‘The Destroyer’ making waves as boxer in his 30s

Brenton Swanson poses in the ring with a trophy earlier this month after winning his professional debut by technical knockout in the first round.



Brenton Swanson made quick work of his opponent in his professional boxing debut.

But a new nickname for the Grand Junction pugilist is still in the works.

“I was ‘The Bullet’ when I fought MMA,” he said. “Now, I’m thinking, maybe ‘The Destroyer.’ “

That might work considering what he did to Fidel Martinez in their match in Denver on April 8.

Fighting at 156 pounds, Swanson rocked Martinez with a barrage of blows, knocking him to the canvas three times before the fight was stopped in the first round.

Swanson isn’t a typical boxer hoping to make his way up the professional ranks. He’s 33 years old.

“If you look at a lot of the big-time pros, they are all in their mid-30s,” he said. “There’s going to be a time when I won’t be able to do this, so I thought, I need to take advantage of it when I can.”

Swanson is pretty blunt talking about some rough patches he’s had in his life and how the church and organized fighting helped him get back on track.

“I’ve always been a fighter, way too many street fights. I found a better way to take out that aggression,” he said.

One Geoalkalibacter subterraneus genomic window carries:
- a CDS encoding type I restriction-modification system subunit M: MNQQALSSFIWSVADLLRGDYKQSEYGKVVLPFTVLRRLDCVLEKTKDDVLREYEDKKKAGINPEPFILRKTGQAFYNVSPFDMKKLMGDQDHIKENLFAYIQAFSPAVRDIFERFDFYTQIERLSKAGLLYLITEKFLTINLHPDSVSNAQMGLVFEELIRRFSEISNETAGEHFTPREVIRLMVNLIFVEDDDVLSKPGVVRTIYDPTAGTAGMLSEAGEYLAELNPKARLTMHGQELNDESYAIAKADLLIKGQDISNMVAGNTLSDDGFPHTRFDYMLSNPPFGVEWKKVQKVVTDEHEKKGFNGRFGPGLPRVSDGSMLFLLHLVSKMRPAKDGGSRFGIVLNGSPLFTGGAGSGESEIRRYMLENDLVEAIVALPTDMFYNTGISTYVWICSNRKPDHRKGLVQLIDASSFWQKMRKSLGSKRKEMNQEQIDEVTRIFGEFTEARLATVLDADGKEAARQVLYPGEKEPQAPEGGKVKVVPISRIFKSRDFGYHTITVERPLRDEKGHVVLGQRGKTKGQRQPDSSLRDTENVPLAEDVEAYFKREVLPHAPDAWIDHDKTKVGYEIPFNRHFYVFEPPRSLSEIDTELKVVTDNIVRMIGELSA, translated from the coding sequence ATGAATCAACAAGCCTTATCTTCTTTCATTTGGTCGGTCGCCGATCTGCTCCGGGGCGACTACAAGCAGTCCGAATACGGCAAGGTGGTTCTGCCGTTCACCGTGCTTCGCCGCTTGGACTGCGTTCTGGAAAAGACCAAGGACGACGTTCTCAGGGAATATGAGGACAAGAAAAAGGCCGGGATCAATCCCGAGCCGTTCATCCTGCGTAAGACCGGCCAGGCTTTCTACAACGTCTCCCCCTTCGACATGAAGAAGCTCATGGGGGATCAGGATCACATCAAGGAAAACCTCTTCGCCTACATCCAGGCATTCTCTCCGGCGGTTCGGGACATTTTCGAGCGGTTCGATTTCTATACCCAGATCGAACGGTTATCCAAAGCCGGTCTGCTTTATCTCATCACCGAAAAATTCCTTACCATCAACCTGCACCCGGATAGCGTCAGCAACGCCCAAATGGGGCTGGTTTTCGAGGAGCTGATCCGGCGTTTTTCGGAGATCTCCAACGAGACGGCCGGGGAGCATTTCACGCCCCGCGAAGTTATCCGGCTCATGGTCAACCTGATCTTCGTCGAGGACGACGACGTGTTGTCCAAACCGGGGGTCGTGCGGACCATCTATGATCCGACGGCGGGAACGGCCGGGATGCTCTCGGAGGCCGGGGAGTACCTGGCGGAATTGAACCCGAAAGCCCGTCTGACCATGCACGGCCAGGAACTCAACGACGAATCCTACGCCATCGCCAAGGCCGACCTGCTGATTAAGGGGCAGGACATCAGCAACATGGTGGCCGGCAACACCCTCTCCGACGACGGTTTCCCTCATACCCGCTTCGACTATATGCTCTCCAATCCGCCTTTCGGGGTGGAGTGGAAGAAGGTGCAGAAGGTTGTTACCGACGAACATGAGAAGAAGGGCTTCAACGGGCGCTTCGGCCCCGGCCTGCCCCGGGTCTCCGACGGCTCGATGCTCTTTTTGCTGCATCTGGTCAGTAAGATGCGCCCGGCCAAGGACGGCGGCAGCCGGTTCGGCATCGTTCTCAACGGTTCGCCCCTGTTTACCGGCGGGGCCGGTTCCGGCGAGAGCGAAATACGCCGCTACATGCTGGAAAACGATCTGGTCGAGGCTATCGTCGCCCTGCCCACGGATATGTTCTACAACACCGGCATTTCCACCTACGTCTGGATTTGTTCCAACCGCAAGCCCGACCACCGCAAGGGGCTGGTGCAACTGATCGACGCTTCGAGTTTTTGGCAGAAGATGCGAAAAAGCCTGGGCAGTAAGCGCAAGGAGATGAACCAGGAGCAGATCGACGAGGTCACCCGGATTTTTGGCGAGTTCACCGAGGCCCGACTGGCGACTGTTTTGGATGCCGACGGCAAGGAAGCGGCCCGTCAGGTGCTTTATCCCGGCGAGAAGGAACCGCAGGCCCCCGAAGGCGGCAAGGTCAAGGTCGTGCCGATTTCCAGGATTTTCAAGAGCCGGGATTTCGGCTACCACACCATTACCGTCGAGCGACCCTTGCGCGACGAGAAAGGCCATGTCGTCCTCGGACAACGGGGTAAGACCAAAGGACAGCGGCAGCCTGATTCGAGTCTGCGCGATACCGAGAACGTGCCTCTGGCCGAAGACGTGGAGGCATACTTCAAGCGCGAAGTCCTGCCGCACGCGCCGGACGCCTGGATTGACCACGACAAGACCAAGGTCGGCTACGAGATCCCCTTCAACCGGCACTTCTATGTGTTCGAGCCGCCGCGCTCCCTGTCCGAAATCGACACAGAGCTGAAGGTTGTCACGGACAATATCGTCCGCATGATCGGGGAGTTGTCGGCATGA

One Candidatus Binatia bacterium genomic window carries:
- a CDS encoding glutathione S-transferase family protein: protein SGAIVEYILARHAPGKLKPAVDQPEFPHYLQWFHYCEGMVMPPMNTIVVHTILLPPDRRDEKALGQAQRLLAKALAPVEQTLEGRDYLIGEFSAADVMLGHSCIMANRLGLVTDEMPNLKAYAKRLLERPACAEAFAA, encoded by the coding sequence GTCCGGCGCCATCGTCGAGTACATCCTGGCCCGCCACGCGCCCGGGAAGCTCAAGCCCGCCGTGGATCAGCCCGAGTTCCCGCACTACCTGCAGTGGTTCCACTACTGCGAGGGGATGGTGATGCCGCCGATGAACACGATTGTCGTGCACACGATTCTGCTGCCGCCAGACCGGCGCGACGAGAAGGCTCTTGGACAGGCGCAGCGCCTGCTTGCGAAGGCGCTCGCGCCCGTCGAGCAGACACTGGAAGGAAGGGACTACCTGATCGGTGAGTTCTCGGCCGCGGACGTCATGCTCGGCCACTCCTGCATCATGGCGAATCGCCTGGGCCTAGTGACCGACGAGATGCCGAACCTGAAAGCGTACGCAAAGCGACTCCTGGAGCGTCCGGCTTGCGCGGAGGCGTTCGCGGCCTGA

He turned to mixed martial arts, jiu-jitsu training and boxing.

“I’m more focused now. I rediscovered church and I’m a better husband and father, and a better person all-around now,” he said.

He took about four years off when he became a dad and to help support his wife.

Now, focused, Swanson is determined and willing to put in the time.

Fighting and training out of Rival Boxing in Grand Junction, the Oklahoma native trains five days a week, two or three times a day. 

Jumping rope, sprints, running, sparring and working on technique, Swanson is serious about the sport.

Rival Boxing co-owner Chuck Thomas said Swanson is very dedicated to boxing.

“Brenton is older, and he’s is very dedicated and his work ethic has set him apart from the rest,” Thomas said. “The experience he brings really helps too, and he brings a lot to the table. He’s taking it very seriously and he’s made it a lifestyle with training and diet.”

Thomas also said Swanson has found a good balance with boxing, training and with his family.

Swanson has a 3-1 amateur record in MMA and a 9-1 amateur boxing record

“I want to take it as far as I can,” he said about boxing.

But MMA could still be in his future too.

“I think I have the skills to make it to the big show or maybe even in the (Ultimate Fighting Championship),” he said.

Thomas said he encourages MMA fighters to also look at boxing because of the sport’s longevity compared to MMA.

Rival Boxing, which is located at 2473 Commerce Blvd, has two professional boxers right now. In November, Marco Ambriz won his pro debut with a second-round TKO at 142 pounds.

As an older fighter, Swanson understands that most of his opponents will likely be younger, but he’s undaunted by his age.

“I always thought my biggest fights would be in my 30s,” he said. He has a simple philosophy on why he continues to fight in his 30s.

“I used to train to be the toughest guy around but now it’s like why people climb mountains, to take on challenges and be a better person,” he said.

His next pro fight hasn’t been determined yet, but he’s back in the gym training and focused.

And contemplating what is the best nickname for an up-and-coming 33-year-old boxer.


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